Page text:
As I mentioned at the top. Widgle’s games are very simple classics, but I’ve still enjoyed idly playing with them when I need a break. The inclusion of photos, which can be picked in the main Widgle app, makes each game feel more personal.
Widgle is available on the App Store as a free download with an In-App Purchase of $1.99 to customize the puzzle with your photos.
You might have wondered what would become of widget-focused apps like Home Widget when Apple announced at WWDC that a Home widget was coming to iOS 17, iPadOS 17, and macOS Sonoma. I did too. But, even though the Home widget works well, it’s limited, leaving room for developers like Clément Marty to take their widgets to an entirely different level.
If you’re a home automation nerd, you’ll quickly run into the Home widget’s limitations. For instance, it’s great for toggling lights on and off, but it can’t dim your lights or change their color. Home Widget goes beyond the binary choice of on or off across a spectrum of features, making it indispensable for home automation fans.
Let’s see what it can do.
It’s interesting to compare Timery 1.6, Joe Hribar’s time tracking app for iPhone, iPad, Mac, and Apple Watch, with Widgetsmith. David Smith’s app uses interactivity across a wide range of different types of widgets, allowing for a highly personalized approach to your Home Screen. Timery is a little different. It’s just as customizable, if not more so, but in a deep, focused way that makes it hands-down the most customizable and useful way to track time from a widget.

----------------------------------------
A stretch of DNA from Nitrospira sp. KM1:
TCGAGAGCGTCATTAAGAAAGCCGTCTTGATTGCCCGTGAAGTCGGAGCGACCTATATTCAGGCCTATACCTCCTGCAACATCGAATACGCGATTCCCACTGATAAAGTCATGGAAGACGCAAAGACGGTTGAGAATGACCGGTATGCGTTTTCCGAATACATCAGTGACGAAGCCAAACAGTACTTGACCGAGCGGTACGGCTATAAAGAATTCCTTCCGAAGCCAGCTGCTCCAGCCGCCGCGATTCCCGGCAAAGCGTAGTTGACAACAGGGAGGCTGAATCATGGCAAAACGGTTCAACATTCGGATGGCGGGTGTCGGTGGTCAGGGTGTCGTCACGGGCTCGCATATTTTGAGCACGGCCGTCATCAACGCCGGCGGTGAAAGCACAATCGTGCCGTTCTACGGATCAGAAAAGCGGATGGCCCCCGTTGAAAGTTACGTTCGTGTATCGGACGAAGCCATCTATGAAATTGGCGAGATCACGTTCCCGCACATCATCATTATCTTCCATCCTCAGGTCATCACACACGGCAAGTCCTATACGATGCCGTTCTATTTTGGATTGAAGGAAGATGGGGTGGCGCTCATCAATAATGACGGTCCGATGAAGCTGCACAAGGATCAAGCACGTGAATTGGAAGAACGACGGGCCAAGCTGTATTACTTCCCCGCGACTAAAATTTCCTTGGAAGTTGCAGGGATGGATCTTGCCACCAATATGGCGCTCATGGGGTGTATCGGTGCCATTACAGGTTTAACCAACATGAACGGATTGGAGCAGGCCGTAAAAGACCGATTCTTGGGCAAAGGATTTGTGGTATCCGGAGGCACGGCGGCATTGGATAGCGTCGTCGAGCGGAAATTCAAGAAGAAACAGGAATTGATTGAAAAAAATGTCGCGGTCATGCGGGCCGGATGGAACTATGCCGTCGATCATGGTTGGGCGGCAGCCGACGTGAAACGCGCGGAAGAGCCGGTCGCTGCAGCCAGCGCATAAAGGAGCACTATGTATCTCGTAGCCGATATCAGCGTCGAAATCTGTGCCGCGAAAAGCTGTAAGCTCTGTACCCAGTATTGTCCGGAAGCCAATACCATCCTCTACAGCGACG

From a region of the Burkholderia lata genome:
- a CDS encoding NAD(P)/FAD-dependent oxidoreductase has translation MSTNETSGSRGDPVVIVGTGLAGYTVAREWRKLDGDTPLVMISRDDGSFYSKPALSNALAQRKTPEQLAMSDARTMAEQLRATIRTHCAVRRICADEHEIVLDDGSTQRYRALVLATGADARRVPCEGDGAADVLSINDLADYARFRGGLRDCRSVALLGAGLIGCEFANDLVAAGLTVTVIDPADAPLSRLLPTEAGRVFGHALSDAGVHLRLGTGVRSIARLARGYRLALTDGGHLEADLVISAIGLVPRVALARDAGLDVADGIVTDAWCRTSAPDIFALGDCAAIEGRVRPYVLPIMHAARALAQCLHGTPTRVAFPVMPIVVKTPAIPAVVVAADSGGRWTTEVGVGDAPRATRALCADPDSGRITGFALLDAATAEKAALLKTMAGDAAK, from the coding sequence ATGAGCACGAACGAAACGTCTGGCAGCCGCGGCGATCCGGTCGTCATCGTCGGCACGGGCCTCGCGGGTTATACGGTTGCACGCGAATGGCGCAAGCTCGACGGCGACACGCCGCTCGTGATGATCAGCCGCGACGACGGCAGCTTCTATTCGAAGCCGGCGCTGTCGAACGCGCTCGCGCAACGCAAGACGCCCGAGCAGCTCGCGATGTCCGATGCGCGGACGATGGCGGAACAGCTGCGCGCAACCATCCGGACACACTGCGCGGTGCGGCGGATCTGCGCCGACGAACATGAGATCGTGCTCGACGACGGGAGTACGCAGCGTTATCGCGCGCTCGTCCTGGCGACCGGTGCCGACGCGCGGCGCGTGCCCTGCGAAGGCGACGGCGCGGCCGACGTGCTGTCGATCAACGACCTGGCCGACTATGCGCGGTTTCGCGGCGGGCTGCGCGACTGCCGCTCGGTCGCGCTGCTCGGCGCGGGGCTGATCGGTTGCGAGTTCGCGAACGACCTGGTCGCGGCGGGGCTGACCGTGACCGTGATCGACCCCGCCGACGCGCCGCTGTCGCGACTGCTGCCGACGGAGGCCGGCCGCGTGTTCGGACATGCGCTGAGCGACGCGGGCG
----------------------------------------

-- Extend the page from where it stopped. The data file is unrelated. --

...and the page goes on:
If you had asked me how I used Timery in the spring, I would have said I primarily use the Mac app. That’s changed drastically over the summer. My answer now is that I’m primarily a Timery widget user.
What I love about the app’s widgets is that they allow you to create a set of widgets that work how you use the app and nothing more. One of Timery’s strengths has always been its rich set of features that make it valuable to a broad cross-section of users. However, that means there is more to Timery than most people need. But with the app’s widgets, it’s possible to pare the app down to just the components that are essential to you, which is the ultimate in customization.
That doesn’t mean you won’t use the main app ever again. Some people may, but I certainly haven’t. Instead, it’s been more of a focus shift that allows me to continue whatever I’m working on, switching timers as needed on the fly from whichever device I have handy at the moment without opening the app most of the time. Timery’s update is a stellar release, which also comes with a new watchOS app that fans of the app are going to love.
It’s clear from David Smith’s iOS 17 update to Widgetsmith that he intends for the app to hold its position among the most customizable widget creation tools available. That’s exactly what he’s done with a long list of new widgets, customization options, and features that push interactivity to the limit of the technologies Apple provides.
The new widgets focus on weather, calendar events, photos, and a game. The number of permutations available is vast because there’s so much to customize. The image at the beginning of this story is just a small sample of what is possible, but with adjustable colors, fonts, and other elements, the combinations that can be created are nearly endless. So, let’s dig into the highlights.